Two Blesseds

When Jesus talks about those who are blessed He really messes up our categories. His sermon starts out that way, with the poor in spirit as heirs of the kingdom of heaven.

Inheriting the kingdom of heaven is the only promise mentioned twice, and the second time it belongs with the only characteristic that is mentioned as doubly-blessed.

Blessed are those who are persecuted for righteousness’ sake, for theirs is the kingdom of heaven. Blessed are you when others revile you and persecute you and utter all kinds of evil against you falsely on my account. Rejoice and be glad, for your reward is great in heaven, for so they persecuted the prophets who were before you. (Matthew 5:10-11)

Not the peacemakers or the pure in heart or the poor in spirit are given two blesseds, but the persecuted. And note that persecuted isn’t narrowly defined as being beaten or killed, though it certainly includes that. This persecution includes being talked bad about, being talked to about your insensitivity, or your bigotry, or your arrogance, or just that you’re so dumb for believing in Jesus.

I have been thinking about this “blessing” more and more recently, and how we want to be a people who are not only able to absorb the criticism, but who really are able to “rejoice and be glad” when it comes. Such treatment puts us in a long line of godly men and women, and it means our reward is great in heaven, for which we really ought to be investing.

Are we living in such a way as to provoke the right kind of persecution, and then are we ready to receive persecution in such a cheerful way as to make others wish they could have that blessing?

Keeping the Incarnation on the Front Burner

For the past three weeks I’ve been reminding us that God came in the flesh. We need reminding about certain things, and the Christmas season is a strategic time to keep the incarnation warming on the mental front burner. The apostle John stated that to deny Christ came in the flesh is the spirit of the antichrist (1 John 4:2-3). The apostle Peter referred to Christ’s suffering in the flesh as key to our thinking (1 Peter 4:1-2). And the apostle Paul considered the truth of Christ’s incarnation to be the church’s responsibility to protect.

He wrote to Timothy about “the church of the living God, a pillar and buttress of truth” (1 Timothy 3:15). The church supports and defends the truth. Then he continued with an amazing hymn of truth.

He was manifested in the flesh,
vindicated by the Spirit,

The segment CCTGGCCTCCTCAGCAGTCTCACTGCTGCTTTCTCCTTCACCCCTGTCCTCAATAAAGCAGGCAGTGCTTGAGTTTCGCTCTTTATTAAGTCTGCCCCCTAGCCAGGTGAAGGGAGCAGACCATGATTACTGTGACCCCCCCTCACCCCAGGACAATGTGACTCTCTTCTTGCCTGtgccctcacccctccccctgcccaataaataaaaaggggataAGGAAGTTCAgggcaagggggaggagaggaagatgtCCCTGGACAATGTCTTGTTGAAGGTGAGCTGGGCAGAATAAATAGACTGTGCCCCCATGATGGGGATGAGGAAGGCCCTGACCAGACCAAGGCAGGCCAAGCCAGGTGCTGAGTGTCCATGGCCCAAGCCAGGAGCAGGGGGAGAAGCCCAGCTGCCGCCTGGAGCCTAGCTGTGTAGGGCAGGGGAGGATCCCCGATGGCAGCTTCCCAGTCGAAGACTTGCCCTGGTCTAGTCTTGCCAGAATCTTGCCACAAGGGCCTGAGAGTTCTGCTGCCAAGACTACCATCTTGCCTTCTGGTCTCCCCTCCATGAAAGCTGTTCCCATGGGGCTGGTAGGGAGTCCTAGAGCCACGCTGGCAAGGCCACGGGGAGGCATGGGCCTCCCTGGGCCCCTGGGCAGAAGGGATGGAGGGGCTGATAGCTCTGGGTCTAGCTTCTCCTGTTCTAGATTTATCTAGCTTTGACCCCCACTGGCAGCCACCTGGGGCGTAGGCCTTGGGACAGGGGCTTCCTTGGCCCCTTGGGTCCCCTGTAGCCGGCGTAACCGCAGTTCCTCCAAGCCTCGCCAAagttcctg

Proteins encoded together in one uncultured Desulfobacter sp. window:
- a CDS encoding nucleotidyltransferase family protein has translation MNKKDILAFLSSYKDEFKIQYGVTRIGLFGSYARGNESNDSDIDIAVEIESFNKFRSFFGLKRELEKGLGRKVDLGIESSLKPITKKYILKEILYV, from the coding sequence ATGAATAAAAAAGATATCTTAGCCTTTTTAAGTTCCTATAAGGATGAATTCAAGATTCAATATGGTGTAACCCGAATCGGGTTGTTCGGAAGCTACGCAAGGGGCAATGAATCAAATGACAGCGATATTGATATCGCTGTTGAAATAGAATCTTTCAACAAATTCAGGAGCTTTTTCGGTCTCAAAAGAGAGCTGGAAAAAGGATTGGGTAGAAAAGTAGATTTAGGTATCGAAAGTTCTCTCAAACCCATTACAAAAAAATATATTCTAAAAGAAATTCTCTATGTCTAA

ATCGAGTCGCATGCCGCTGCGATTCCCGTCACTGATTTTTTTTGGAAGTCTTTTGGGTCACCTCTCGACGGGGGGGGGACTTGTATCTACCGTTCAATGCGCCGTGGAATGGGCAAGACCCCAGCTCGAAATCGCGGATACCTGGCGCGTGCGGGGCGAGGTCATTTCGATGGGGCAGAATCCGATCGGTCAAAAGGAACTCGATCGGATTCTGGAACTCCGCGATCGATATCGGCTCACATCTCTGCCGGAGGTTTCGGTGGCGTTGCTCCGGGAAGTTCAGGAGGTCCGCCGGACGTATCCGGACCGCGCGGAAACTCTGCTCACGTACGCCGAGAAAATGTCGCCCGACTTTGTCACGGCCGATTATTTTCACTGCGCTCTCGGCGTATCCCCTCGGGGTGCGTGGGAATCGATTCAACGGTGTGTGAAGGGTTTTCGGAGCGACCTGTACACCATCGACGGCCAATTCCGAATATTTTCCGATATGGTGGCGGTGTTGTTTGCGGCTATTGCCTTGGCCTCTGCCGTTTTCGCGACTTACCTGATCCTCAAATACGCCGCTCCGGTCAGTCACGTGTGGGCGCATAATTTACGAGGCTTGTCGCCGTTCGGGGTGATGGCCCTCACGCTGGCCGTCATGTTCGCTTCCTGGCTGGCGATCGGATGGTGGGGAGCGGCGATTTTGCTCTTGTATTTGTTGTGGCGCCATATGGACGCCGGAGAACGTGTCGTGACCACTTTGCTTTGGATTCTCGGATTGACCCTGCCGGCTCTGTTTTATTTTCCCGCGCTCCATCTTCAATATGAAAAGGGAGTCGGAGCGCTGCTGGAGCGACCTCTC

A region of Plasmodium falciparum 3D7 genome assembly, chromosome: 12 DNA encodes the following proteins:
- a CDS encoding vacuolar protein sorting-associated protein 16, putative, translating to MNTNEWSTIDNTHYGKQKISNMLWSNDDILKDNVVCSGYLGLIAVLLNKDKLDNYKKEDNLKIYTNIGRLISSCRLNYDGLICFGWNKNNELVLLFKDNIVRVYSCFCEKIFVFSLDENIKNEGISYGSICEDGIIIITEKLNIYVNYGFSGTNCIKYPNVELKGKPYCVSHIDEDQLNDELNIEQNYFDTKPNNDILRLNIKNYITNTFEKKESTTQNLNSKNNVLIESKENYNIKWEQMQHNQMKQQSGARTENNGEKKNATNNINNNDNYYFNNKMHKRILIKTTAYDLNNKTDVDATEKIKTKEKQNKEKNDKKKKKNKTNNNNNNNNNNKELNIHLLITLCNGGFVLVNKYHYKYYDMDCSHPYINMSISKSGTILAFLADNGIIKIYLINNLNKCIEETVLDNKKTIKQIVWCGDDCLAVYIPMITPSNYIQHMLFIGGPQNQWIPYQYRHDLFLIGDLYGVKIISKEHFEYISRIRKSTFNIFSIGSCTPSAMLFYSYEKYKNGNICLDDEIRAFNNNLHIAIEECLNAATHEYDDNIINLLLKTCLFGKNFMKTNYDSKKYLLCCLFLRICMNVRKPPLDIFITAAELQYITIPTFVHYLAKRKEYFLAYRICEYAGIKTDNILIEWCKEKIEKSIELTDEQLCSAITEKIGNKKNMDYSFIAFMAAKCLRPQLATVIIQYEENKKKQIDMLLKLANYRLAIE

seen by angels,
proclaimed among the nations,
believed on in the world,
taken up in glory. (1 Timothy 3:16)

Most of these belong with godliness. It suits God to be vindicated and appreciated and believed then received into heaven’s glory. All of those fit. It does not fit, not naturally, that godliness would first be “manifested in the flesh.”

The Old Testament prophesied it. The virgin would bear a son and his name would be called Immanuel (Isaiah 7:14). God would be with us (Matthew 1:23). But it was still a mystery. It still didn’t all make sense. Yet now we know. God, and true godlinesses, was revealed in Jesus.

We are to love and proclaim and believe and support that truth. It is not secondary or optional. Our salvation depends on it. And we also should desire that godliness be manifest—made known, gone public—in our own flesh. The work of the Spirit is a sanctifying work until we are taken up into glory with Jesus.

Lapping the Pace Car

Most people agree that being thankful is good. Most people also agree that cardiovascular exercise for twenty or more minutes, three to five times each week is good, but that doesn’t mean they do it. For Christians who want to make progress in their thankful-fitness, I want to offer a couple cautions at the beginning of the program.

Caution #1: An increase in thankfulness routinely correlates with a decrease in pride, especially pride as seen in personal independence or, in extreme cases, even isolation.

Caution #2: An increase in thankfulness routinely correlates with a decrease in pride, especially pride as seen in laziness or, in extreme cases, pretentiousness.

Here’s one example. Let’s say that you want to give thanks for (or to) your spouse, a husband for his wife, though it could easily work the other way. A husband who earnestly takes the time to consider all that his wife does will realize that he could not do all of the things that she does on his own. He doesn’t have the interest, the intellect, the skills, or the time. If he actually calculates her value to him for sake of giving thanks, then he cannot continue to hold onto his delusion about being a solo-hero.

Such an exercise of thankfulness for his wife may cause him to realize not only how much he depends on her, but also how much she is outworking him. A thinking man won’t make too much of all her work for the Thanksgiving feast on Thursday, let alone all the previous days of preparation, because that attention will throw too much contrast on his own afternoon full of watching sports. It’s not just on special occasions either. If he looks too closely he might see that she lapped the pace-car a long time ago.

We could just avoid these attacks on our pride by being unthankful, by working to distract ourselves with food and games and Thomas Kinkade pictures of family where we rarely have to see persons. But God commands us to give thanks, so holding onto our pride is going to have to go anyway.